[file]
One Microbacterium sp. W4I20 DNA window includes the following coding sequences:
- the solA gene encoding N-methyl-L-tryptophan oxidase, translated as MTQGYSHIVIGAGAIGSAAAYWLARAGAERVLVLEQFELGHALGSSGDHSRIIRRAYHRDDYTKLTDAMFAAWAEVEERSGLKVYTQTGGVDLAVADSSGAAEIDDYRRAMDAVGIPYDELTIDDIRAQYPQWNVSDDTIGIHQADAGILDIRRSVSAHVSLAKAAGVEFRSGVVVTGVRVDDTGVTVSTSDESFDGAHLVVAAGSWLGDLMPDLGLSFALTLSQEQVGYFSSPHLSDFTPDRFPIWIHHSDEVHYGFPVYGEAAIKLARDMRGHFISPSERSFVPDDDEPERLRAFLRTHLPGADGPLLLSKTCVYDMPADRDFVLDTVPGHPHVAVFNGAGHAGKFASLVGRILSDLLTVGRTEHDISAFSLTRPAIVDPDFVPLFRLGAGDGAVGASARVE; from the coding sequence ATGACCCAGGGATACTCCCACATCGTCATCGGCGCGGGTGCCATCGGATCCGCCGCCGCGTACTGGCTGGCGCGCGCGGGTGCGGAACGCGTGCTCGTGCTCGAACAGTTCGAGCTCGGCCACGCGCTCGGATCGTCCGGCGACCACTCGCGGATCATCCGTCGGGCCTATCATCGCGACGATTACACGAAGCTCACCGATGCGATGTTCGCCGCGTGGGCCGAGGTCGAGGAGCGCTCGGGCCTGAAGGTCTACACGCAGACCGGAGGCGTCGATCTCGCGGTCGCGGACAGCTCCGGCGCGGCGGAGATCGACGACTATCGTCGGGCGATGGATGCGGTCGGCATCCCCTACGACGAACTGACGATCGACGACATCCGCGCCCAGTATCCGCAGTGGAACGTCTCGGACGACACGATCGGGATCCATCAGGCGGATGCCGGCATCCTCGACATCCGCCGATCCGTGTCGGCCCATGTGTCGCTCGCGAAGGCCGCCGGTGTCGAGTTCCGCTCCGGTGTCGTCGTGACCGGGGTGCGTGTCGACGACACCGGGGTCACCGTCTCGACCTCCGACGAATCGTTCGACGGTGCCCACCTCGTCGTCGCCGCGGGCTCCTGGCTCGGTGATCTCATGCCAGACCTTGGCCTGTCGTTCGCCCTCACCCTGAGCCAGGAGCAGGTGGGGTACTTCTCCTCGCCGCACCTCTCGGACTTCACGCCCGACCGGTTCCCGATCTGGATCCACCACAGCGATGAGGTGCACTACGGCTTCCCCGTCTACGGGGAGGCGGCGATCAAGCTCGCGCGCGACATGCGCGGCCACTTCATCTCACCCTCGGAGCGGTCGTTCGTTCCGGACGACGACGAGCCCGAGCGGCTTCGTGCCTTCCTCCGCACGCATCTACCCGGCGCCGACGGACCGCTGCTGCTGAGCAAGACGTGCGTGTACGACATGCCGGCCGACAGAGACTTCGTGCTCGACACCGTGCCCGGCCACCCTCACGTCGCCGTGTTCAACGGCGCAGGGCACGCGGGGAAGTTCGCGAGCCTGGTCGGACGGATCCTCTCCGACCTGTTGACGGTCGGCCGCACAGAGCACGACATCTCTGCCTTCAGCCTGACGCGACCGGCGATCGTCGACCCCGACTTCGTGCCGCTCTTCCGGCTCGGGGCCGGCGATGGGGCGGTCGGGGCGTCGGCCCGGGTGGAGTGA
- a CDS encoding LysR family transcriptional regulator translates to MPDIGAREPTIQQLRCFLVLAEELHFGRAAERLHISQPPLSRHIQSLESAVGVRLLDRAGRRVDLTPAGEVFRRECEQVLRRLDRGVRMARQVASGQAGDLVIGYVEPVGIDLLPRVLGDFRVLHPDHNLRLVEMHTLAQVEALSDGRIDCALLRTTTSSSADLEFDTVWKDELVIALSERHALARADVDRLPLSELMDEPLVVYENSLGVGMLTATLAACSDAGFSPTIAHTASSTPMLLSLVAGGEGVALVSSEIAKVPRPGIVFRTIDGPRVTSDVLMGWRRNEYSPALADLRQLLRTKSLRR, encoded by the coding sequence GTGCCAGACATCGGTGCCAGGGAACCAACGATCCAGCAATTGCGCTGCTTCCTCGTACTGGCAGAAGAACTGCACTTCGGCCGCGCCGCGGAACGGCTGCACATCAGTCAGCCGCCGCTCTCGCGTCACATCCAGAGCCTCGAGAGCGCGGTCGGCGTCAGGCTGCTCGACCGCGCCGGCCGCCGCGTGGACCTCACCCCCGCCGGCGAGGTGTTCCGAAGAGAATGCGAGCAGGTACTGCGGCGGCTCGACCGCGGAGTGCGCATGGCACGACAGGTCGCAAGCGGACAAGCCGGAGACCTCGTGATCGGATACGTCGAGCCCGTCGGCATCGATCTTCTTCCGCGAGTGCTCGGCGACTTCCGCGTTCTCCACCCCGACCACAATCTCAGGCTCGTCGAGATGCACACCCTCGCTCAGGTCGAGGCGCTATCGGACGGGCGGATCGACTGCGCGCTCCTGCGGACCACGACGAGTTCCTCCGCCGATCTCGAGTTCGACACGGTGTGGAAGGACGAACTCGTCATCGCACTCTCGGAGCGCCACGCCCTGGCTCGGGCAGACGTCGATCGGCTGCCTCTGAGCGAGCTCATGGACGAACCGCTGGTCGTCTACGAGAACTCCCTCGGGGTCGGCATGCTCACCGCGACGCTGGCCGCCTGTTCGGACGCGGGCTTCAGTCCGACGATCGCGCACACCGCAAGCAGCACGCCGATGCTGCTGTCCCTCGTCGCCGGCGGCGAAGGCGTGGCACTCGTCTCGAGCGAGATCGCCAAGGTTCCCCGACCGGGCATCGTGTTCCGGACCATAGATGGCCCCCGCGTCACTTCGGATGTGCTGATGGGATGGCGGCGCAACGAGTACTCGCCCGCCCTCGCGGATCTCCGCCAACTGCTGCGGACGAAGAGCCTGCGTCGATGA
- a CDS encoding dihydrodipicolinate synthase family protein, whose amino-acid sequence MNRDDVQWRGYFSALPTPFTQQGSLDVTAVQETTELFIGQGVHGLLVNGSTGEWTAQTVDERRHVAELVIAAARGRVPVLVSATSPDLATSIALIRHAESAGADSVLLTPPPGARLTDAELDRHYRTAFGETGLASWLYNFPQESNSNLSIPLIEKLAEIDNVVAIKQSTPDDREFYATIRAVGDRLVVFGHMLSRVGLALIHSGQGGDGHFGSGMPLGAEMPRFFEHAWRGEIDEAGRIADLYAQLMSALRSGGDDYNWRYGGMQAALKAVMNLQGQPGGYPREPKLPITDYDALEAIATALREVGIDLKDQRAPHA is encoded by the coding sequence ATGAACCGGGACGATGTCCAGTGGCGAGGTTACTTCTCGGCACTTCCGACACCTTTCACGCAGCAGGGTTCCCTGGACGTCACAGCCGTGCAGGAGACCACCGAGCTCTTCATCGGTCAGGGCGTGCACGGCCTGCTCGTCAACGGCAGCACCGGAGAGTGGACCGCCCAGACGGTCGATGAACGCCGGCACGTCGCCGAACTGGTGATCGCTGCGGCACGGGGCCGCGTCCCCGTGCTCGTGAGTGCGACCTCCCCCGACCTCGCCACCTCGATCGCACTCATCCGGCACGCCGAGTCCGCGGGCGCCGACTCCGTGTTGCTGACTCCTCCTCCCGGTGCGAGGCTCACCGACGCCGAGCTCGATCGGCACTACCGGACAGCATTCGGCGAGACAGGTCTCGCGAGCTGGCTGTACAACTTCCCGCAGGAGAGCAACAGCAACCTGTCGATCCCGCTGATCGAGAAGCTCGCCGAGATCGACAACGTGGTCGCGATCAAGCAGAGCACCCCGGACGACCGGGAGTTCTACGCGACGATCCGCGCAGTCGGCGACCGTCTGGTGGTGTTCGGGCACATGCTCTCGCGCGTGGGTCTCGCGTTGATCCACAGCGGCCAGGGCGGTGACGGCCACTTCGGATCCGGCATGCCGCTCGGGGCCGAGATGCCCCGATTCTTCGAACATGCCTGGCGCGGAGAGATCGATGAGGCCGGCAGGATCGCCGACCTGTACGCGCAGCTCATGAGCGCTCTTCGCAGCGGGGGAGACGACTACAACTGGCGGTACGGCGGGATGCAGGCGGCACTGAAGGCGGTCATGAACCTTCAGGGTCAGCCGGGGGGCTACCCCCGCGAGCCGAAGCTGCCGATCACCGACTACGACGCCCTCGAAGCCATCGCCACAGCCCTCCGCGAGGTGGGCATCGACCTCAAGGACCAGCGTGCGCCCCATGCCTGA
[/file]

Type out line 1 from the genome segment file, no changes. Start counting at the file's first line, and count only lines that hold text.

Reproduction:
One Microbacterium sp. W4I20 DNA window includes the following coding sequences: